The right to receive, seek and impart information is well-entrenched under international law – through, for instance, the UDHR, the ICCPR and the African Charter on Human and Peoples’ Rights (African Charter) – as well in many domestic laws across the continent. However, the reality on the ground in achieving the realisation of the right gives rise to concern.

The internet has enabled an expansion of civic space and a fuller enjoyment of fundamental rights, although this has not necessarily been welcome in all states. Unfortunately, for many people across the region, access remains a serious challenge. Indeed, internet penetration in Africa is low compared to other continents. According to 2017 ITU data, only 21.8% of African residents have used the internet, compared to 43.7% in the Arab States, 43.9% in the Asia/Pacific region, 65.9% in the Americas, and 79.6% in Europe.

For those who do have access, this access does not come without challenges and restrictions. There are currently various laws and policies in different countries across the region that have been proposed or have been adopted that seek to regulate the internet, and directly encroach – or have the potential to encroach – on the exercise of the right to freedom of expression online. Some countries have also seen a crackdown on human rights defenders and journalists who challenge the state authorities through the institution of criminal and other legal proceedings against them.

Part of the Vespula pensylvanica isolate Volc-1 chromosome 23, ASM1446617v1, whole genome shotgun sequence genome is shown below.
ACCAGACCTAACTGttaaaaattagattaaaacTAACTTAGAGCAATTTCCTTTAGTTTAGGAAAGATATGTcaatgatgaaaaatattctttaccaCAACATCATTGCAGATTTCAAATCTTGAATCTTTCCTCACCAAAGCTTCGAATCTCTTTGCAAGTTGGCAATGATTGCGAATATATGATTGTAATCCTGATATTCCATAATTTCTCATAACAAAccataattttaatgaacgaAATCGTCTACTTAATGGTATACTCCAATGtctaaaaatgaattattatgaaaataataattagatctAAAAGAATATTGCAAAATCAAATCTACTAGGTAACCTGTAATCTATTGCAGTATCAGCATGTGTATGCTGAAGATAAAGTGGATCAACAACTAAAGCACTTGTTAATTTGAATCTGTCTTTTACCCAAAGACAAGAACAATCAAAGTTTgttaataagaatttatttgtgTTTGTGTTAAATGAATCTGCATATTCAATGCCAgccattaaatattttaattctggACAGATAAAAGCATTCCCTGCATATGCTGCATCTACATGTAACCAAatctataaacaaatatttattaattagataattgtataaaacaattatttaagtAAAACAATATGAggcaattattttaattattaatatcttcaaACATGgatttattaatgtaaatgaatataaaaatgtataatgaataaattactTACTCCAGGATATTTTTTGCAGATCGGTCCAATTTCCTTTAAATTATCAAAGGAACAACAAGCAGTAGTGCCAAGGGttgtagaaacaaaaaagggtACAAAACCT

While many states appear to see the value of the internet for economic development and education, this is accompanied by a lack of trust in the internet and the concerns for the mobilising power that this can afford to individuals and groups.

In response, civil society organisations and members of the media across the region have taken a firm stand in the face of these challenges. Concerted efforts at policy reform and strategic litigation have served as a bastion into the erosion of the right to freedom of expression. The regional and sub-regional courts have also become an important fora for seeking accountability against African states that unjustifiably infringe the right to freedom of expression.

This report maps the current landscape in respect of digital rights and online freedom of expression in East, West and Southern Africa. It looks at the trends regarding law and policy developments, as well as recent litigation, within these regions. The report focuses on 18 countries – 6 per region – and tracks the recent developments that have taken place in these countries.